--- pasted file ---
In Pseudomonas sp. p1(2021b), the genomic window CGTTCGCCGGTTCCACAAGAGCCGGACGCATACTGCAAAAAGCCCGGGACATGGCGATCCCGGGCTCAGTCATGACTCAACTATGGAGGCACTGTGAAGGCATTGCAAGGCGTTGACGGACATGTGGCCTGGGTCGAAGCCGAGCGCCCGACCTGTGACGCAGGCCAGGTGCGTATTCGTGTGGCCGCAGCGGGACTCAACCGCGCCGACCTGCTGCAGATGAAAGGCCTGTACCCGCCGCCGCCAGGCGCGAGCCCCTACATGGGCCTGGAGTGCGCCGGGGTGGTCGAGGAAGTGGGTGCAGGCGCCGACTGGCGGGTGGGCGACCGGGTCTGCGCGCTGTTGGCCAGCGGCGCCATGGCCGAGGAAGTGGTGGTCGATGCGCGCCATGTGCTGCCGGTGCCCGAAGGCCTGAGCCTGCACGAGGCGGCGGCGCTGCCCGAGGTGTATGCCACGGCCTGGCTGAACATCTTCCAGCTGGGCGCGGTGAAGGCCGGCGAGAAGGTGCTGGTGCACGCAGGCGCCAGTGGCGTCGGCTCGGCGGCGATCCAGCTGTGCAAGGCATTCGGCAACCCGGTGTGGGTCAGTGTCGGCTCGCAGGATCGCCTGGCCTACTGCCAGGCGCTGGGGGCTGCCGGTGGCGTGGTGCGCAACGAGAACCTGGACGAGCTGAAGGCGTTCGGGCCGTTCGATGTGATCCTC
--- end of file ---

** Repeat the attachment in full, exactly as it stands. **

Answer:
In Pseudomonas sp. p1(2021b), the genomic window CGTTCGCCGGTTCCACAAGAGCCGGACGCATACTGCAAAAAGCCCGGGACATGGCGATCCCGGGCTCAGTCATGACTCAACTATGGAGGCACTGTGAAGGCATTGCAAGGCGTTGACGGACATGTGGCCTGGGTCGAAGCCGAGCGCCCGACCTGTGACGCAGGCCAGGTGCGTATTCGTGTGGCCGCAGCGGGACTCAACCGCGCCGACCTGCTGCAGATGAAAGGCCTGTACCCGCCGCCGCCAGGCGCGAGCCCCTACATGGGCCTGGAGTGCGCCGGGGTGGTCGAGGAAGTGGGTGCAGGCGCCGACTGGCGGGTGGGCGACCGGGTCTGCGCGCTGTTGGCCAGCGGCGCCATGGCCGAGGAAGTGGTGGTCGATGCGCGCCATGTGCTGCCGGTGCCCGAAGGCCTGAGCCTGCACGAGGCGGCGGCGCTGCCCGAGGTGTATGCCACGGCCTGGCTGAACATCTTCCAGCTGGGCGCGGTGAAGGCCGGCGAGAAGGTGCTGGTGCACGCAGGCGCCAGTGGCGTCGGCTCGGCGGCGATCCAGCTGTGCAAGGCATTCGGCAACCCGGTGTGGGTCAGTGTCGGCTCGCAGGATCGCCTGGCCTACTGCCAGGCGCTGGGGGCTGCCGGTGGCGTGGTGCGCAACGAGAACCTGGACGAGCTGAAGGCGTTCGGGCCGTTCGATGTGATCCTC